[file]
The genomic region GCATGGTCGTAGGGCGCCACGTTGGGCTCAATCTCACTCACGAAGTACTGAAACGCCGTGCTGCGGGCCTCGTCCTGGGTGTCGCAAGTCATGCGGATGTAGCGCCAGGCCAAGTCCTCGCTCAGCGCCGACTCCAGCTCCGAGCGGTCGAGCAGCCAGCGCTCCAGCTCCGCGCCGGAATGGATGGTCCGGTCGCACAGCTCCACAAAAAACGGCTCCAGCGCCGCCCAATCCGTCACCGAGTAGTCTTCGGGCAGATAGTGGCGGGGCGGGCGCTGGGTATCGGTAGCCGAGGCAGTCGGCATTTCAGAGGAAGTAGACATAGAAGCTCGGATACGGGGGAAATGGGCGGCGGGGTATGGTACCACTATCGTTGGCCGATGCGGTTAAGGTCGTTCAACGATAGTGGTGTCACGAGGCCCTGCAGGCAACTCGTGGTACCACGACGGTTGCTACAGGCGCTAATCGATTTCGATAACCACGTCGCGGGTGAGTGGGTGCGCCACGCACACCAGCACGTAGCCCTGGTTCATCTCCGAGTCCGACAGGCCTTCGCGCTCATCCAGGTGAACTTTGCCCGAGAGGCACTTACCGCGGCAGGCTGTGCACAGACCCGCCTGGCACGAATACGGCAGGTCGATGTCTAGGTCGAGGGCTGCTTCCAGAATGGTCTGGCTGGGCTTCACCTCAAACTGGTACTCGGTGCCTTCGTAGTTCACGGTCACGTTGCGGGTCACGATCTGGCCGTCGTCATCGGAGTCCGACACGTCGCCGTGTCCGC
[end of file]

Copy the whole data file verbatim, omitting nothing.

The genomic region GCATGGTCGTAGGGCGCCACGTTGGGCTCAATCTCACTCACGAAGTACTGAAACGCCGTGCTGCGGGCCTCGTCCTGGGTGTCGCAAGTCATGCGGATGTAGCGCCAGGCCAAGTCCTCGCTCAGCGCCGACTCCAGCTCCGAGCGGTCGAGCAGCCAGCGCTCCAGCTCCGCGCCGGAATGGATGGTCCGGTCGCACAGCTCCACAAAAAACGGCTCCAGCGCCGCCCAATCCGTCACCGAGTAGTCTTCGGGCAGATAGTGGCGGGGCGGGCGCTGGGTATCGGTAGCCGAGGCAGTCGGCATTTCAGAGGAAGTAGACATAGAAGCTCGGATACGGGGGAAATGGGCGGCGGGGTATGGTACCACTATCGTTGGCCGATGCGGTTAAGGTCGTTCAACGATAGTGGTGTCACGAGGCCCTGCAGGCAACTCGTGGTACCACGACGGTTGCTACAGGCGCTAATCGATTTCGATAACCACGTCGCGGGTGAGTGGGTGCGCCACGCACACCAGCACGTAGCCCTGGTTCATCTCCGAGTCCGACAGGCCTTCGCGCTCATCCAGGTGAACTTTGCCCGAGAGGCACTTACCGCGGCAGGCTGTGCACAGACCCGCCTGGCACGAATACGGCAGGTCGATGTCTAGGTCGAGGGCTGCTTCCAGAATGGTCTGGCTGGGCTTCACCTCAAACTGGTACTCGGTGCCTTCGTAGTTCACGGTCACGTTGCGGGTCACGATCTGGCCGTCGTCATCGGAGTCCGACACGTCGCCGTGTCCGC